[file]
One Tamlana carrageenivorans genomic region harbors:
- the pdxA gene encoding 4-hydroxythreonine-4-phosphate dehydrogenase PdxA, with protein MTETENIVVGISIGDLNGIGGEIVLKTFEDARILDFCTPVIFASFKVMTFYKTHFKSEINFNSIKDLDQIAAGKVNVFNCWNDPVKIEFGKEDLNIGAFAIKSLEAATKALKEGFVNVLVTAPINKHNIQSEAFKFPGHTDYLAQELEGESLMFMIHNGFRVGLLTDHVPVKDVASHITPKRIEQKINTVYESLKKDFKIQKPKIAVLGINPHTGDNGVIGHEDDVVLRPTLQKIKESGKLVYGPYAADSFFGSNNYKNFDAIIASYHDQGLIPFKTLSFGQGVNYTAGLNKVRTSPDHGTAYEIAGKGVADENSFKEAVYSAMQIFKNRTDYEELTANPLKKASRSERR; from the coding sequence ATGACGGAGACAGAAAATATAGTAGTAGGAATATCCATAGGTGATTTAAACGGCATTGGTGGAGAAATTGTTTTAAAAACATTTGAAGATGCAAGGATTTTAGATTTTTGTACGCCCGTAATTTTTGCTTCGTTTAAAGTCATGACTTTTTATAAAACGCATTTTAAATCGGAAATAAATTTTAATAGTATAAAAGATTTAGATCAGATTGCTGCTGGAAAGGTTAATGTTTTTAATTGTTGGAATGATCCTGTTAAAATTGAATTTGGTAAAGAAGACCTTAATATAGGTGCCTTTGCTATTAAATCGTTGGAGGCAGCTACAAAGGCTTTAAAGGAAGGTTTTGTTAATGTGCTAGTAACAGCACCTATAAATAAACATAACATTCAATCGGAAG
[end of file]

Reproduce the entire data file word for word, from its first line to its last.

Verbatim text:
One Tamlana carrageenivorans genomic region harbors:
- the pdxA gene encoding 4-hydroxythreonine-4-phosphate dehydrogenase PdxA, with protein MTETENIVVGISIGDLNGIGGEIVLKTFEDARILDFCTPVIFASFKVMTFYKTHFKSEINFNSIKDLDQIAAGKVNVFNCWNDPVKIEFGKEDLNIGAFAIKSLEAATKALKEGFVNVLVTAPINKHNIQSEAFKFPGHTDYLAQELEGESLMFMIHNGFRVGLLTDHVPVKDVASHITPKRIEQKINTVYESLKKDFKIQKPKIAVLGINPHTGDNGVIGHEDDVVLRPTLQKIKESGKLVYGPYAADSFFGSNNYKNFDAIIASYHDQGLIPFKTLSFGQGVNYTAGLNKVRTSPDHGTAYEIAGKGVADENSFKEAVYSAMQIFKNRTDYEELTANPLKKASRSERR; from the coding sequence ATGACGGAGACAGAAAATATAGTAGTAGGAATATCCATAGGTGATTTAAACGGCATTGGTGGAGAAATTGTTTTAAAAACATTTGAAGATGCAAGGATTTTAGATTTTTGTACGCCCGTAATTTTTGCTTCGTTTAAAGTCATGACTTTTTATAAAACGCATTTTAAATCGGAAATAAATTTTAATAGTATAAAAGATTTAGATCAGATTGCTGCTGGAAAGGTTAATGTTTTTAATTGTTGGAATGATCCTGTTAAAATTGAATTTGGTAAAGAAGACCTTAATATAGGTGCCTTTGCTATTAAATCGTTGGAGGCAGCTACAAAGGCTTTAAAGGAAGGTTTTGTTAATGTGCTAGTAACAGCACCTATAAATAAACATAACATTCAATCGGAAG